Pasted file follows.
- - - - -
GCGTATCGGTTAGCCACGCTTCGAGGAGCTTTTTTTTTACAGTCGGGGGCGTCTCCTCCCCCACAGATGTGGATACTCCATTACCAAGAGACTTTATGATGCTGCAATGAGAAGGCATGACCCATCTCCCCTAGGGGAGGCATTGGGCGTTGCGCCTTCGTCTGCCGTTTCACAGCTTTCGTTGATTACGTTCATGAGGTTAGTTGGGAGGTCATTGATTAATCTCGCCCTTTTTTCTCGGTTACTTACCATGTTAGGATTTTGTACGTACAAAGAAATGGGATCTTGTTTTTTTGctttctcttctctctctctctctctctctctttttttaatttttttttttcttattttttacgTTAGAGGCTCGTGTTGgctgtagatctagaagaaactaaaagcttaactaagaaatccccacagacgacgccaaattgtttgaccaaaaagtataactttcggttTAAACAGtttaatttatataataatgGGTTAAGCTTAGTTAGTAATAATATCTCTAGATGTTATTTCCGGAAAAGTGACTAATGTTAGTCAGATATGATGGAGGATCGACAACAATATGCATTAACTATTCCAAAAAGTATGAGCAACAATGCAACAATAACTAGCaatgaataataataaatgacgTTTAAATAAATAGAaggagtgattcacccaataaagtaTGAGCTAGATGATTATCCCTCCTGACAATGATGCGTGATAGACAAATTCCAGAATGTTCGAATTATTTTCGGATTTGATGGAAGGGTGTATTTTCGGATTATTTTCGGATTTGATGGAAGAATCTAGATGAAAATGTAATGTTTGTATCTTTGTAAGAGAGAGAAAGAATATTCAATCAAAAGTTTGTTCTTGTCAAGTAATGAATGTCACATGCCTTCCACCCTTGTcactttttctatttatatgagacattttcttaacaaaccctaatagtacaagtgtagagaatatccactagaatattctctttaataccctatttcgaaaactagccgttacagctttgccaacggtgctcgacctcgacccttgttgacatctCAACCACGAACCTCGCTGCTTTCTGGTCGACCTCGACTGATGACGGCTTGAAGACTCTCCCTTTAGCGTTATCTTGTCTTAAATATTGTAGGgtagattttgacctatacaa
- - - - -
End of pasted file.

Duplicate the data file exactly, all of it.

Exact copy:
GCGTATCGGTTAGCCACGCTTCGAGGAGCTTTTTTTTTACAGTCGGGGGCGTCTCCTCCCCCACAGATGTGGATACTCCATTACCAAGAGACTTTATGATGCTGCAATGAGAAGGCATGACCCATCTCCCCTAGGGGAGGCATTGGGCGTTGCGCCTTCGTCTGCCGTTTCACAGCTTTCGTTGATTACGTTCATGAGGTTAGTTGGGAGGTCATTGATTAATCTCGCCCTTTTTTCTCGGTTACTTACCATGTTAGGATTTTGTACGTACAAAGAAATGGGATCTTGTTTTTTTGctttctcttctctctctctctctctctctctttttttaatttttttttttcttattttttacgTTAGAGGCTCGTGTTGgctgtagatctagaagaaactaaaagcttaactaagaaatccccacagacgacgccaaattgtttgaccaaaaagtataactttcggttTAAACAGtttaatttatataataatgGGTTAAGCTTAGTTAGTAATAATATCTCTAGATGTTATTTCCGGAAAAGTGACTAATGTTAGTCAGATATGATGGAGGATCGACAACAATATGCATTAACTATTCCAAAAAGTATGAGCAACAATGCAACAATAACTAGCaatgaataataataaatgacgTTTAAATAAATAGAaggagtgattcacccaataaagtaTGAGCTAGATGATTATCCCTCCTGACAATGATGCGTGATAGACAAATTCCAGAATGTTCGAATTATTTTCGGATTTGATGGAAGGGTGTATTTTCGGATTATTTTCGGATTTGATGGAAGAATCTAGATGAAAATGTAATGTTTGTATCTTTGTAAGAGAGAGAAAGAATATTCAATCAAAAGTTTGTTCTTGTCAAGTAATGAATGTCACATGCCTTCCACCCTTGTcactttttctatttatatgagacattttcttaacaaaccctaatagtacaagtgtagagaatatccactagaatattctctttaataccctatttcgaaaactagccgttacagctttgccaacggtgctcgacctcgacccttgttgacatctCAACCACGAACCTCGCTGCTTTCTGGTCGACCTCGACTGATGACGGCTTGAAGACTCTCCCTTTAGCGTTATCTTGTCTTAAATATTGTAGGgtagattttgacctatacaa